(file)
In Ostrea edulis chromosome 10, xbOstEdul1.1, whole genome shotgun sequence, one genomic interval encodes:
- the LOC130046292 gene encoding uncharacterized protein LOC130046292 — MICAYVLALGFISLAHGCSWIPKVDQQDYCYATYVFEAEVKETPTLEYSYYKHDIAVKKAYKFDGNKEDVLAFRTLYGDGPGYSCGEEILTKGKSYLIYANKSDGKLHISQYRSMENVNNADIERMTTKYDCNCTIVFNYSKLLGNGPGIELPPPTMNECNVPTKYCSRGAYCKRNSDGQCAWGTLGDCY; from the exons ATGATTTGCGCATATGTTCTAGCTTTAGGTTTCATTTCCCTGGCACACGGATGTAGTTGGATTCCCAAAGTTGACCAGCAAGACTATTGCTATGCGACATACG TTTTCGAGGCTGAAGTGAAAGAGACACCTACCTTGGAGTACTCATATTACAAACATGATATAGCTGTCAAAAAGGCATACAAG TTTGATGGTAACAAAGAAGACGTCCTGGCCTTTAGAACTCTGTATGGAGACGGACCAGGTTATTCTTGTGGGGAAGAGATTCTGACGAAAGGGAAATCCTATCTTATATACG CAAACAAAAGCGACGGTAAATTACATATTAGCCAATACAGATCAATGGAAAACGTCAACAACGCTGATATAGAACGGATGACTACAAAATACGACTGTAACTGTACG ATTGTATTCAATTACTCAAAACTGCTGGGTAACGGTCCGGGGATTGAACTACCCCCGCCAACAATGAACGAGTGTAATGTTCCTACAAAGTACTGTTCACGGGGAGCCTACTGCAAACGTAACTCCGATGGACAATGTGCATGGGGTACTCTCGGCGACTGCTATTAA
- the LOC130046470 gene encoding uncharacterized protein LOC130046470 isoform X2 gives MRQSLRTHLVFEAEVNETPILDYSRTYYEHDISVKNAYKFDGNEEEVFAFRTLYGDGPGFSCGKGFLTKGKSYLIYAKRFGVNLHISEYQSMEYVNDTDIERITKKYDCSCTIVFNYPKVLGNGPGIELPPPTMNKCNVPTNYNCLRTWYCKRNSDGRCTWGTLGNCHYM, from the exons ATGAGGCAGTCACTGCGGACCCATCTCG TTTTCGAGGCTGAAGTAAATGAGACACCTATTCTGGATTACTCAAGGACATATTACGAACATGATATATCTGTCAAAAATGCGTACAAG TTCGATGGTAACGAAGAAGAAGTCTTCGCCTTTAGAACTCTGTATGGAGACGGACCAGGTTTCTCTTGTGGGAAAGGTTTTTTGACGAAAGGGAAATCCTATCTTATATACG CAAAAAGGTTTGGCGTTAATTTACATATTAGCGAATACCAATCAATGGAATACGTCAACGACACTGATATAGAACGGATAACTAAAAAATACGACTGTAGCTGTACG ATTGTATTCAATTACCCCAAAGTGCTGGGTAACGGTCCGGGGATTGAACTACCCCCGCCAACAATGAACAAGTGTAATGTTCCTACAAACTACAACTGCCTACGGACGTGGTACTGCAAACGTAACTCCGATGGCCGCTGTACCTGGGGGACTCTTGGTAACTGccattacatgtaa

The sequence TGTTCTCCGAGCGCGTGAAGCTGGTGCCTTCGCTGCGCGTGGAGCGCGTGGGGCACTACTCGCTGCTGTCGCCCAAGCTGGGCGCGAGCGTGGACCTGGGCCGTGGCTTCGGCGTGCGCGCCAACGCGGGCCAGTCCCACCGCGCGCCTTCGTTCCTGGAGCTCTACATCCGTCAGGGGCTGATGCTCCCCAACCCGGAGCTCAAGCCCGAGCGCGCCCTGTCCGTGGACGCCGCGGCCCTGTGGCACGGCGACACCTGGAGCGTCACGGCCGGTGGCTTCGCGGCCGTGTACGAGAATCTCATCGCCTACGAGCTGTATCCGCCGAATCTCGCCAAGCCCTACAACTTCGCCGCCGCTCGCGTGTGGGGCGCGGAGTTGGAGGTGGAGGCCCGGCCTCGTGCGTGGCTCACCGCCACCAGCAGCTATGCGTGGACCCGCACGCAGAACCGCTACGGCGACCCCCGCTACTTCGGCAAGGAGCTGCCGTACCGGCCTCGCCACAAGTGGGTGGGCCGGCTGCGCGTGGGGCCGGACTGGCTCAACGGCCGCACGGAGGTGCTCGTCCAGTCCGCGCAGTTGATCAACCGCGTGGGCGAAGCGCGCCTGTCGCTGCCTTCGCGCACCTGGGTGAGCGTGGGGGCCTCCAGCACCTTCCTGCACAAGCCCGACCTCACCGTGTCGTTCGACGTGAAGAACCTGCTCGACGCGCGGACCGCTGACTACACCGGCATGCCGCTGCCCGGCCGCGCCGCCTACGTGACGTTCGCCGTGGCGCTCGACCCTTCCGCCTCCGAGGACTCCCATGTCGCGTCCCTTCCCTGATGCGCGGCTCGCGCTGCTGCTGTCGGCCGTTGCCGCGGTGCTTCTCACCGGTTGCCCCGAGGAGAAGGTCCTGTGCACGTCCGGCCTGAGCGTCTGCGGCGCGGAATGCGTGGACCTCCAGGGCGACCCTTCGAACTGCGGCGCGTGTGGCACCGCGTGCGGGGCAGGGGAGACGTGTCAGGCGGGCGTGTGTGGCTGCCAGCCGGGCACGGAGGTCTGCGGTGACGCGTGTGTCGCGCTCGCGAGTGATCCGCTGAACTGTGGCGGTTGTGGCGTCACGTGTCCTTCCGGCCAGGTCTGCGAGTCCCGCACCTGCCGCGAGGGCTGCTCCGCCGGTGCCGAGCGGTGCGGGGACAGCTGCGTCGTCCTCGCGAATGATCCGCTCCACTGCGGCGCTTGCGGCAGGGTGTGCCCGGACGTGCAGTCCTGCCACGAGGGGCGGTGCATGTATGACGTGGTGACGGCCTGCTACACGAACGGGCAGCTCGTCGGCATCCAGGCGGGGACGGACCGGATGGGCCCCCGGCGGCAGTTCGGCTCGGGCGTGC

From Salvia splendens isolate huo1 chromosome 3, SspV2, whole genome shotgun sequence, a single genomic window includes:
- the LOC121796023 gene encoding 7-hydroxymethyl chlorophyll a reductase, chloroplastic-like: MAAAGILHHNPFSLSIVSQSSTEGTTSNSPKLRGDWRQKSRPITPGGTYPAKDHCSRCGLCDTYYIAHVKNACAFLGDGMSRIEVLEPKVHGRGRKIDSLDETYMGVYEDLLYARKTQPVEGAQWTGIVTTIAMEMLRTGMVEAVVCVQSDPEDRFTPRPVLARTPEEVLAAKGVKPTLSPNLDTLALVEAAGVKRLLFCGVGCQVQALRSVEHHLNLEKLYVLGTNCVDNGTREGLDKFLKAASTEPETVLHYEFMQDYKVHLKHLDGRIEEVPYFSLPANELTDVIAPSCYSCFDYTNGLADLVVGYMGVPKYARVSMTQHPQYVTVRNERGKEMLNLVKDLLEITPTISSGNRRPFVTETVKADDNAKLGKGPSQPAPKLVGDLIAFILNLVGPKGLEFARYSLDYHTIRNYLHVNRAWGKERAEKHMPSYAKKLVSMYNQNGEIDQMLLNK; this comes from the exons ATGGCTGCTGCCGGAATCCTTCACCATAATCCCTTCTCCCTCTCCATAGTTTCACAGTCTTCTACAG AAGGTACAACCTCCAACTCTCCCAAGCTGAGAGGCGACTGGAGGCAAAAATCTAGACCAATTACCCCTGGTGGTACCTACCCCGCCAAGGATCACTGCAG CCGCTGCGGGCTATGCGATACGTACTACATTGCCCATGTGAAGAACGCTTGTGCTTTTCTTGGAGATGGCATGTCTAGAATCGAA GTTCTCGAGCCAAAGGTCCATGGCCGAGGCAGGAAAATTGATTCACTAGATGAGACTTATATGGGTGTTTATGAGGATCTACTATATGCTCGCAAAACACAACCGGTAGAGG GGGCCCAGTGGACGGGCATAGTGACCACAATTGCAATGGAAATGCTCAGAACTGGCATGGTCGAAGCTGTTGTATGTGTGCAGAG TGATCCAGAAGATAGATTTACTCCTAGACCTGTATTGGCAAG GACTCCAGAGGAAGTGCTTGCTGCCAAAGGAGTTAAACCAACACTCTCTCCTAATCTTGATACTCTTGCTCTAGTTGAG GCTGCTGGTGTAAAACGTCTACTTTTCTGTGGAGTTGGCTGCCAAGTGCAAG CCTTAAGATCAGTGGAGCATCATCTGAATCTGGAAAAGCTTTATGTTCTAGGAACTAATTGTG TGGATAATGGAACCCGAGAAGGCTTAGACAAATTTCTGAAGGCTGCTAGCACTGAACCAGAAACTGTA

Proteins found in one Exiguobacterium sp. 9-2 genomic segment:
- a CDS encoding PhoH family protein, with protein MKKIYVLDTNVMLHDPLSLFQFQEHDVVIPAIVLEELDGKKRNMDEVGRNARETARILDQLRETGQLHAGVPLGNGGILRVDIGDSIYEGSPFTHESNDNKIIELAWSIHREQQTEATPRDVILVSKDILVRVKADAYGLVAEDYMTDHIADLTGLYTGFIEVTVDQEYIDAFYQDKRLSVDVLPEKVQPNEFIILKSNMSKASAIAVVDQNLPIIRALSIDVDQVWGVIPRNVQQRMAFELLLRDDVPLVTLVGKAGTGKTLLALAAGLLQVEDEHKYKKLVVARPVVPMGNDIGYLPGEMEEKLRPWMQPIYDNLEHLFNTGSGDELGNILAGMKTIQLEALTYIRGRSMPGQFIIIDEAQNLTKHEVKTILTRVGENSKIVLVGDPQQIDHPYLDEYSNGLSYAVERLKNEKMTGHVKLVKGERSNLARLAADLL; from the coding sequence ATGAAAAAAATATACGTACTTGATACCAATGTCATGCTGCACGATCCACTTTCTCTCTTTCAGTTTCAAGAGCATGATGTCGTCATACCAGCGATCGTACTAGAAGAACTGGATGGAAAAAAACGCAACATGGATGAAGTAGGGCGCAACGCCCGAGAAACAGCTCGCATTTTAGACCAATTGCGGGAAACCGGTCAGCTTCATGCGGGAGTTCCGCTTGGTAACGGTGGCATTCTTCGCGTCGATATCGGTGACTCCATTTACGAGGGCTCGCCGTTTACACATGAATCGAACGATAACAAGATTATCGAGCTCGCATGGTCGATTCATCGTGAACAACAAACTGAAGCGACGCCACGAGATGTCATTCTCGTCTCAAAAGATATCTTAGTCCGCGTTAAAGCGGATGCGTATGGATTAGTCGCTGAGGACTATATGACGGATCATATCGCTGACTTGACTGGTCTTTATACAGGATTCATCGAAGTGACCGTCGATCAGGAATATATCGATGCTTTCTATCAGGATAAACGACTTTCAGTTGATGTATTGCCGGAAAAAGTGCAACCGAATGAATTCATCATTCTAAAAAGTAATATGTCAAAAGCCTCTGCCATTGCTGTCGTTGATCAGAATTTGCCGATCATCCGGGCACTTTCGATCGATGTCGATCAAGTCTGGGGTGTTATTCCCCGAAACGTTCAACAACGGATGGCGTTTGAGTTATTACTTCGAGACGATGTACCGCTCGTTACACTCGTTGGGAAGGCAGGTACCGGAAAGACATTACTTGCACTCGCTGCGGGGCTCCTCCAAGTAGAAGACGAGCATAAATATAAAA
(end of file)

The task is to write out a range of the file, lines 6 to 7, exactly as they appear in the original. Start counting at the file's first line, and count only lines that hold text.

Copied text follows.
- the LOC121796023 gene encoding 7-hydroxymethyl chlorophyll a reductase, chloroplastic-like: MAAAGILHHNPFSLSIVSQSSTEGTTSNSPKLRGDWRQKSRPITPGGTYPAKDHCSRCGLCDTYYIAHVKNACAFLGDGMSRIEVLEPKVHGRGRKIDSLDETYMGVYEDLLYARKTQPVEGAQWTGIVTTIAMEMLRTGMVEAVVCVQSDPEDRFTPRPVLARTPEEVLAAKGVKPTLSPNLDTLALVEAAGVKRLLFCGVGCQVQALRSVEHHLNLEKLYVLGTNCVDNGTREGLDKFLKAASTEPETVLHYEFMQDYKVHLKHLDGRIEEVPYFSLPANELTDVIAPSCYSCFDYTNGLADLVVGYMGVPKYARVSMTQHPQYVTVRNERGKEMLNLVKDLLEITPTISSGNRRPFVTETVKADDNAKLGKGPSQPAPKLVGDLIAFILNLVGPKGLEFARYSLDYHTIRNYLHVNRAWGKERAEKHMPSYAKKLVSMYNQNGEIDQMLLNK; this comes from the exons ATGGCTGCTGCCGGAATCCTTCACCATAATCCCTTCTCCCTCTCCATAGTTTCACAGTCTTCTACAG AAGGTACAACCTCCAACTCTCCCAAGCTGAGAGGCGACTGGAGGCAAAAATCTAGACCAATTACCCCTGGTGGTACCTACCCCGCCAAGGATCACTGCAG CCGCTGCGGGCTATGCGATACGTACTACATTGCCCATGTGAAGAACGCTTGTGCTTTTCTTGGAGATGGCATGTCTAGAATCGAA GTTCTCGAGCCAAAGGTCCATGGCCGAGGCAGGAAAATTGATTCACTAGATGAGACTTATATGGGTGTTTATGAGGATCTACTATATGCTCGCAAAACACAACCGGTAGAGG GGGCCCAGTGGACGGGCATAGTGACCACAATTGCAATGGAAATGCTCAGAACTGGCATGGTCGAAGCTGTTGTATGTGTGCAGAG TGATCCAGAAGATAGATTTACTCCTAGACCTGTATTGGCAAG GACTCCAGAGGAAGTGCTTGCTGCCAAAGGAGTTAAACCAACACTCTCTCCTAATCTTGATACTCTTGCTCTAGTTGAG GCTGCTGGTGTAAAACGTCTACTTTTCTGTGGAGTTGGCTGCCAAGTGCAAG CCTTAAGATCAGTGGAGCATCATCTGAATCTGGAAAAGCTTTATGTTCTAGGAACTAATTGTG TGGATAATGGAACCCGAGAAGGCTTAGACAAATTTCTGAAGGCTGCTAGCACTGAACCAGAAACTGTA

Proteins found in one Exiguobacterium sp. 9-2 genomic segment: